Tag Archives: landfill

Reduce Your Household Waste Consumption

The amount of waste us Brits throw away is eye-watering and I wasn’t aware of how much household waste is created.

In March 2020, The Department for Environment, Food & Rural Affairs (DEFRA) produced a report which shows how much household waste is currently being produced in the UK each year.

  • It is estimated that the UK generated 41.1 million tonnes of commercial and industrial (C&I) waste in 2016, of which 33.1 million tonnes (around four-fifths) was generated in England. The latest estimates for England only indicate that C&I waste generation was around 36.1 million tonnes in 2017 and 37.2 million tonnes in 2018.
  • The UK generated 221.0 million tonnes of total waste in 2016, with England responsible for 85% of the UK total.

221 million tonnes!

What does this household waste mean?

Let’s put that into context. I’ve got a Seat Leon car which weighs about 1.2 tonnes. That’s about 184 million Seat Leons. That’s a whole lot of household waste and it’s not sustainable at all!

We have become a throw away society. Things can be bought so cheaply now which means the quality isn’t high and certain products don’t last long anymore or they aren’t made to last.

I just want to add that I’m sure there are those who would love to have the money to buy good quality products that last longer but finances dictate your purchases.

In order to reduce what we throw away, we need to be smarter when buying products and looking at the packaging and the quality of the product. WE are the ones who spend the money and WE have a lot more power than we realise.

Companies will create and sell products based on demand, if the demand is dropping off, the product will eventually become obsolete.

The amount of packaging that comes with products is astonishing and it’s these choices we have to adapt.

I’ve been careful about what I buy so my bin isn’t overflowing every week. I’ve been actively reducing my household waste but that isn’t possible for everyone. So, I created a download to help you do just that.

I’ve written how how I’m trying to reduce my consumption you may want to check out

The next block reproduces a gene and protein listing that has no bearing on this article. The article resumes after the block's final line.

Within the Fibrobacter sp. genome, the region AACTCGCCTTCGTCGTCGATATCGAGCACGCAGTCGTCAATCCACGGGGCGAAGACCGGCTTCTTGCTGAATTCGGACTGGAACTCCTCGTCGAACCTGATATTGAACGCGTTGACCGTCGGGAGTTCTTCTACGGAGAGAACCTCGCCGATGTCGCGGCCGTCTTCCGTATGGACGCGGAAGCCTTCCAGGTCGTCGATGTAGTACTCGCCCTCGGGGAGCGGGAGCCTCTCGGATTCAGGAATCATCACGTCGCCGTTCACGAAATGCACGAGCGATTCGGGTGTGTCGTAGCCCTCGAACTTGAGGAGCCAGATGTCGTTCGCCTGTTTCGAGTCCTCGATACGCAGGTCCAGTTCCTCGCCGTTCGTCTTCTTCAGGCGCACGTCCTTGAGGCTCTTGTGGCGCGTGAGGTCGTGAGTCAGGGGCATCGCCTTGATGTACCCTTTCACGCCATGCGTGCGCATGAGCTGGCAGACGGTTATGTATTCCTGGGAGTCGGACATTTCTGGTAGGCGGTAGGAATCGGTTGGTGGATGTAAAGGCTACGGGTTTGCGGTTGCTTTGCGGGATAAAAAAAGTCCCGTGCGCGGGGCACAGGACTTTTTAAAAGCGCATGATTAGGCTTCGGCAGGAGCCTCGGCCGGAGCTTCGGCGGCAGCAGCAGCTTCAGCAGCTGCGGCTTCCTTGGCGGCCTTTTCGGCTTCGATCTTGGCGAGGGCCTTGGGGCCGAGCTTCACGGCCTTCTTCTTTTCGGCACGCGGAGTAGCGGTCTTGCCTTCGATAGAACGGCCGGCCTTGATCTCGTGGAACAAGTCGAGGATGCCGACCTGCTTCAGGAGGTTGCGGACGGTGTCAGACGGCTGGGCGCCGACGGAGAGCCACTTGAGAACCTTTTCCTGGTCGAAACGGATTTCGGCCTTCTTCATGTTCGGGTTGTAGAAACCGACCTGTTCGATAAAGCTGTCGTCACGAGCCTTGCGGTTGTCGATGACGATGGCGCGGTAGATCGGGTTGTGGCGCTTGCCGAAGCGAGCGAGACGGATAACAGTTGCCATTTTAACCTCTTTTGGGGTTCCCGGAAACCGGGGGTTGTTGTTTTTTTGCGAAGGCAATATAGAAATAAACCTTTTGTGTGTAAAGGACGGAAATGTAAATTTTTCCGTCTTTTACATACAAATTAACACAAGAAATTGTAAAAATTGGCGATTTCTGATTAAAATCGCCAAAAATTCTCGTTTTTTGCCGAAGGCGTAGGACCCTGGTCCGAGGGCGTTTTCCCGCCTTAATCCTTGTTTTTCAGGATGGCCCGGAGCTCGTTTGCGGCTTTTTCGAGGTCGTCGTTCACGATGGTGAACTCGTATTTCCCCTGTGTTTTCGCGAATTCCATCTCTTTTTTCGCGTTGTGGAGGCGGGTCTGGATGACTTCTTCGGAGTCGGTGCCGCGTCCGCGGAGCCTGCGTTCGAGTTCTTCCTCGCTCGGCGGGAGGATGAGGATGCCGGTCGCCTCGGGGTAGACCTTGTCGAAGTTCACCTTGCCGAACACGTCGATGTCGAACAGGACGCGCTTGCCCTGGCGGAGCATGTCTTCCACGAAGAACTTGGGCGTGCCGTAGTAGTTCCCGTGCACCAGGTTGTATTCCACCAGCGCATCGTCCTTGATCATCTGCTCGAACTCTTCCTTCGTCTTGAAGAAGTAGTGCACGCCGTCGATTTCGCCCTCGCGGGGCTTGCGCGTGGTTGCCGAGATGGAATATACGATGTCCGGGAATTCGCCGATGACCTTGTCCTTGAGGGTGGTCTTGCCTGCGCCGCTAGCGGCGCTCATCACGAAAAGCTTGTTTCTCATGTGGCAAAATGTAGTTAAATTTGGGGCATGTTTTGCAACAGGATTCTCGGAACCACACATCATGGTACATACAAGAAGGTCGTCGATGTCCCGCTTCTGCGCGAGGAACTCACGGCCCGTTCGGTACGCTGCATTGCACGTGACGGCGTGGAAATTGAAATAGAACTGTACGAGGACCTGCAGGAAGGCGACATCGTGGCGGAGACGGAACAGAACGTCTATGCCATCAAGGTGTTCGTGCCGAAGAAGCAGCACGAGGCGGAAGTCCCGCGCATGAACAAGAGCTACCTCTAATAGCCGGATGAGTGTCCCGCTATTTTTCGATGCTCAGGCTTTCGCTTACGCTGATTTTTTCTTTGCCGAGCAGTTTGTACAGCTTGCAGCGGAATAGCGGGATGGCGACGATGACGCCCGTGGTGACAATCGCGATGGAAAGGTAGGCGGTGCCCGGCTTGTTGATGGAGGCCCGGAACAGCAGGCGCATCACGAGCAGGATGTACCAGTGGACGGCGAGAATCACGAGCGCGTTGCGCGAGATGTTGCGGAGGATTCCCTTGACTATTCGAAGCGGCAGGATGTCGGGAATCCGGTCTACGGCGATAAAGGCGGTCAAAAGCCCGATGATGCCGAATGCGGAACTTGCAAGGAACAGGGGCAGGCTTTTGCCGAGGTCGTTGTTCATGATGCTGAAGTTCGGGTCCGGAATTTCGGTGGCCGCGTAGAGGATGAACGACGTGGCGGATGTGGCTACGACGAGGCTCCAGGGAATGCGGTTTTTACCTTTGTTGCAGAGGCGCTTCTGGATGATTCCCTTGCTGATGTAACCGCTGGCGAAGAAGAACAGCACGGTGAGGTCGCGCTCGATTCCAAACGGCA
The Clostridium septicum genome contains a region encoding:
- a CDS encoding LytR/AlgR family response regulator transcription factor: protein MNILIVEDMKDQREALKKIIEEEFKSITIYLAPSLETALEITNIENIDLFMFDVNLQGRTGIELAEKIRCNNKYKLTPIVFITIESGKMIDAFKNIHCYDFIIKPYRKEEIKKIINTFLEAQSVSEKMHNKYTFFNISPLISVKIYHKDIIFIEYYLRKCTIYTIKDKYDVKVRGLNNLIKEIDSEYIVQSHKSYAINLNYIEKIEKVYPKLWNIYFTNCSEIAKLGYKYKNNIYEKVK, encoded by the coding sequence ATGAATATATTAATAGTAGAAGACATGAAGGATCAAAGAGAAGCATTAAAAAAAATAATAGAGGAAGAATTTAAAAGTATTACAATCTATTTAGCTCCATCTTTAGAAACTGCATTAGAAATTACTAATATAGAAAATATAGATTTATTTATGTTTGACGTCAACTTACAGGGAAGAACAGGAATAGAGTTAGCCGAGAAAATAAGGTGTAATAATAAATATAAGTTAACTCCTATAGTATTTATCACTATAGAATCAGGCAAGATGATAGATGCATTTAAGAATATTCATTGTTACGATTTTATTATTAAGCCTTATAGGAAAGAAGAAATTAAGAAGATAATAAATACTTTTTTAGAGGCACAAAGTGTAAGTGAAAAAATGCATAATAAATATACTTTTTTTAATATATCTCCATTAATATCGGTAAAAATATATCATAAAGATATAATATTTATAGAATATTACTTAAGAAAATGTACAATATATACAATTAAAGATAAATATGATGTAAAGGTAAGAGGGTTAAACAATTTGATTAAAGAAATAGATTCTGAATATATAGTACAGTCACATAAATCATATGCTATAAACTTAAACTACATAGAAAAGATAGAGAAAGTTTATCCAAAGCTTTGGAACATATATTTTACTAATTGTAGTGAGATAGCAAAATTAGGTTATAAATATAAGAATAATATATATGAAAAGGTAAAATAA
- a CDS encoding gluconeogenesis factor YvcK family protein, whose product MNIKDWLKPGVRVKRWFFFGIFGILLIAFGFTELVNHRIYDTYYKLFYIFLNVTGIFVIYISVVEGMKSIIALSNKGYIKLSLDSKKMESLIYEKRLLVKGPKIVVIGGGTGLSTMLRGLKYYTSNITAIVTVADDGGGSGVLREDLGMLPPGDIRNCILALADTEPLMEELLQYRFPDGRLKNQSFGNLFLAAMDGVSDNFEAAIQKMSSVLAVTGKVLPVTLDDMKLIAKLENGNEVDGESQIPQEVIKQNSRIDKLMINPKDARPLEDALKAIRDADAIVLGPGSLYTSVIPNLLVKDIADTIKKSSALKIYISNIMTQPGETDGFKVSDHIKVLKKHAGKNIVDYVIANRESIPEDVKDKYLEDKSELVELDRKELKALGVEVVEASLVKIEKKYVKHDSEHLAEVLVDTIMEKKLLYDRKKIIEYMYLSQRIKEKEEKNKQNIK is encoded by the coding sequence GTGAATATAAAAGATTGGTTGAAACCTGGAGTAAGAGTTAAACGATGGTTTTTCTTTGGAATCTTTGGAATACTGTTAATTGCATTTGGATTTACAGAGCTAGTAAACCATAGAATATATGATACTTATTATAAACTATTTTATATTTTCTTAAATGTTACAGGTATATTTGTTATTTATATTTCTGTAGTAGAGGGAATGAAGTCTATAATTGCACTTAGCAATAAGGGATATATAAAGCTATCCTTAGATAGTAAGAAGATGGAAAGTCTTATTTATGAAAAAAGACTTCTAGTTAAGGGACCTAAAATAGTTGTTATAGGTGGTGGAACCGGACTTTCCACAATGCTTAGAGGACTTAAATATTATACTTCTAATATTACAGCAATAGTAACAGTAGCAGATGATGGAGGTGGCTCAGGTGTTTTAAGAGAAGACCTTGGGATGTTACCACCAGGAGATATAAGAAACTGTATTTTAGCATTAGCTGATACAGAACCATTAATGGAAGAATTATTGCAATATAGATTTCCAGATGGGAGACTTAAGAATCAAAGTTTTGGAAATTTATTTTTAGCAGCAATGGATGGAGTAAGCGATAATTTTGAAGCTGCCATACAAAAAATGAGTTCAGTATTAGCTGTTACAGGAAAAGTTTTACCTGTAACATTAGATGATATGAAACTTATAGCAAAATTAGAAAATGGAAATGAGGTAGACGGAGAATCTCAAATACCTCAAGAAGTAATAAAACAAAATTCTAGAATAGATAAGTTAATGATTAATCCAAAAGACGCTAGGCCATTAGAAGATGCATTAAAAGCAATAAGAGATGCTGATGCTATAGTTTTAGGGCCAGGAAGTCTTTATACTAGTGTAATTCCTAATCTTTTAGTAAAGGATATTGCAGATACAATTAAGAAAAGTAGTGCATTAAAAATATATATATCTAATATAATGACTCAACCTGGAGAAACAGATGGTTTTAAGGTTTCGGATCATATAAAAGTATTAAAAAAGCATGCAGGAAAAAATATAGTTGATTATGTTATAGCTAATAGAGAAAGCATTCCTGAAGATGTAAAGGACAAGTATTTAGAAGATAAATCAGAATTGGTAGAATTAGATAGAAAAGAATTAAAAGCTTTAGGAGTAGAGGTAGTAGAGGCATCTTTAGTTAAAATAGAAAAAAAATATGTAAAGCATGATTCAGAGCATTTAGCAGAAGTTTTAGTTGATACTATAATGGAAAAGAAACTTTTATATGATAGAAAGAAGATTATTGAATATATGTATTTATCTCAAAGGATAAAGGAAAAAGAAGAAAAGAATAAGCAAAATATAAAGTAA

How I became greener in 2020

Ditching tea bags

My Local zero-waste shop

Here’s what I’ve come up with

Here’s my Household Waste Analysis. Each day has its own page covering 10 – 14 days (whichever you choose) and separated into four sections

  • Recycling
  • Composting/Food Waste
  • Donating/Selling online
  • Landfill

Plus, it’s an editable form so you don’t even have to print it off! Last thing I want to do is add to your household waste!

Oh yeah, and it’s FREE! Who doesn’t like a freebie?! Get yours here

Household waste analysis download

Each day you can record what is in your rubbish and save the document. Once you get to the end of the 10 days (or 14 days), you will have a full analysis of what you are throwing away.

When you see it in black and white, it may shock you!

The last page will give you ideas on how you can reduce your waste.

If you’re ready to start reducing your household waste, get your free download below.

I genuinely believe we have a serious consumption issue that we can’t recycle our way out of.

Please do let me know how you get on 💚 💚 💚

Can Shopping Receipts Be Recycled

I recently came across an article published on Wired about the 11 billion receipts printed every year in the UK being an environmental nightmare. For someone who makes sure the recycling is separated, this caught my attention.

Whenever I make a purchase in a supermarket, I always request a receipt and I’m sure I’m not the only one. There are quite a few stores that ask whether you would like a receipt and even giving you the option of having your receipt emailed to you. These options make the consumer ask the question; do I really need a receipt?

Recycling to a better world

I’ve never had to refer back to receipt after I’ve checked to ensure my points have been added on and they end up all crumpled in the receipt graveyard that is my handbag. Every few months or so, I have a clear out. I scribble out the bank and loyalty card details and discard them in the recycling bin. Something else that didn’t go to landfill, little tick for me.